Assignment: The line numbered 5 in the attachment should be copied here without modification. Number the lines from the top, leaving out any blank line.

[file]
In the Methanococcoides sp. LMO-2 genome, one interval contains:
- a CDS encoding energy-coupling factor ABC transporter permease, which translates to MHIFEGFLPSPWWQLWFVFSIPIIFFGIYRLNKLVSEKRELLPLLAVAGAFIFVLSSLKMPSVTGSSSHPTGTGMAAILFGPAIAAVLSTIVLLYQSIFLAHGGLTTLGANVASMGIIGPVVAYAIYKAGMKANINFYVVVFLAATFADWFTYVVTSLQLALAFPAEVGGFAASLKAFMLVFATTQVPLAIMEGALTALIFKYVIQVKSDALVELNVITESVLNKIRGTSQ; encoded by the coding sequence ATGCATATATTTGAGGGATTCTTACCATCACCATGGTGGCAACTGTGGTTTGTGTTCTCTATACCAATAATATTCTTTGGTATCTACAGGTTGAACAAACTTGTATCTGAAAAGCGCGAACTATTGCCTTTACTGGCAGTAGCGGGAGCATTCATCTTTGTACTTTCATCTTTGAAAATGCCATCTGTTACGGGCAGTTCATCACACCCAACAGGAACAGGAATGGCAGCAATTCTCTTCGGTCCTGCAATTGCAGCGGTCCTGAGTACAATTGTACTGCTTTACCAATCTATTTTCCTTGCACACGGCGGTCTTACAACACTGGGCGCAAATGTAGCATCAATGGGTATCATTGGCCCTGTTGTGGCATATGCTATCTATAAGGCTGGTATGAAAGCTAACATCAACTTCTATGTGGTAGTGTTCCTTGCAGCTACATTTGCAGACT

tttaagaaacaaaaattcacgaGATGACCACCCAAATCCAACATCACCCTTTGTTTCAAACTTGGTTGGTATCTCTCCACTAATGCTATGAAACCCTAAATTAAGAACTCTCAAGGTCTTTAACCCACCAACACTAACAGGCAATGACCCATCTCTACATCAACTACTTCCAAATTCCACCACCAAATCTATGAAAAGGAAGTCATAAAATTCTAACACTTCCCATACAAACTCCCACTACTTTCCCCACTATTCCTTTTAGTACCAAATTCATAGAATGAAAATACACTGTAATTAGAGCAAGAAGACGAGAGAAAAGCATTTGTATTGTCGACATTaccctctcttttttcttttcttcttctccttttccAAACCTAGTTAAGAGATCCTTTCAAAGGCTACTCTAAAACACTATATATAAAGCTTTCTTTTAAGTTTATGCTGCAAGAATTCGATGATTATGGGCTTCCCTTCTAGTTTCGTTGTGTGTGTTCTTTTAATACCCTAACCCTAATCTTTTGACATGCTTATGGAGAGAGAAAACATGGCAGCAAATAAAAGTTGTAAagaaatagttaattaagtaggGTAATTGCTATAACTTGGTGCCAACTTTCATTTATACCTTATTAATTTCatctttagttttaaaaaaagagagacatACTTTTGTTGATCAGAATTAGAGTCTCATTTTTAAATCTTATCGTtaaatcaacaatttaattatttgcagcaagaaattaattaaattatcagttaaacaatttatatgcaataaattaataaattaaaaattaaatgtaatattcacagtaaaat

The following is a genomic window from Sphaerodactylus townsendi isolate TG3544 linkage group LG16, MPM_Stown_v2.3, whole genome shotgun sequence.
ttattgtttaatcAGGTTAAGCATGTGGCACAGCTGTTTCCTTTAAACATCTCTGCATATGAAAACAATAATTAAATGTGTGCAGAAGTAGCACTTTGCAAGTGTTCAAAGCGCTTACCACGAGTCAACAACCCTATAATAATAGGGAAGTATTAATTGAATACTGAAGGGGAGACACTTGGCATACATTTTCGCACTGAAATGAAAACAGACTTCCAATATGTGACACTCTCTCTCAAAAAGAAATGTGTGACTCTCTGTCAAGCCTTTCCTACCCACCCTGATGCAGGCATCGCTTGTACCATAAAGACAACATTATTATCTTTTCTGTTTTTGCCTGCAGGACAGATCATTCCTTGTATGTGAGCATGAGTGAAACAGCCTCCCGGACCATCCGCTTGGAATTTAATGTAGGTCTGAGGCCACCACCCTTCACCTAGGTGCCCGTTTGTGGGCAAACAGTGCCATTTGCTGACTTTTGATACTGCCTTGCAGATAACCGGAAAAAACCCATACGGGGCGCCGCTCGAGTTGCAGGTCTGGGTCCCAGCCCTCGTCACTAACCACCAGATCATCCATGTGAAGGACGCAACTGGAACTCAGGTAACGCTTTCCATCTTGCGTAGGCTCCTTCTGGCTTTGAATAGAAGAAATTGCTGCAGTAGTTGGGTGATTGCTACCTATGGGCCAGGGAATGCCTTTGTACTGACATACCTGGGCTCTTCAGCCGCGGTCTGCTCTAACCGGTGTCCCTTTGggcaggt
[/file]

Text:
ttattgtttaatcAGGTTAAGCATGTGGCACAGCTGTTTCCTTTAAACATCTCTGCATATGAAAACAATAATTAAATGTGTGCAGAAGTAGCACTTTGCAAGTGTTCAAAGCGCTTACCACGAGTCAACAACCCTATAATAATAGGGAAGTATTAATTGAATACTGAAGGGGAGACACTTGGCATACATTTTCGCACTGAAATGAAAACAGACTTCCAATATGTGACACTCTCTCTCAAAAAGAAATGTGTGACTCTCTGTCAAGCCTTTCCTACCCACCCTGATGCAGGCATCGCTTGTACCATAAAGACAACATTATTATCTTTTCTGTTTTTGCCTGCAGGACAGATCATTCCTTGTATGTGAGCATGAGTGAAACAGCCTCCCGGACCATCCGCTTGGAATTTAATGTAGGTCTGAGGCCACCACCCTTCACCTAGGTGCCCGTTTGTGGGCAAACAGTGCCATTTGCTGACTTTTGATACTGCCTTGCAGATAACCGGAAAAAACCCATACGGGGCGCCGCTCGAGTTGCAGGTCTGGGTCCCAGCCCTCGTCACTAACCACCAGATCATCCATGTGAAGGACGCAACTGGAACTCAGGTAACGCTTTCCATCTTGCGTAGGCTCCTTCTGGCTTTGAATAGAAGAAATTGCTGCAGTAGTTGGGTGATTGCTACCTATGGGCCAGGGAATGCCTTTGTACTGACATACCTGGGCTCTTCAGCCGCGGTCTGCTCTAACCGGTGTCCCTTTGggcaggt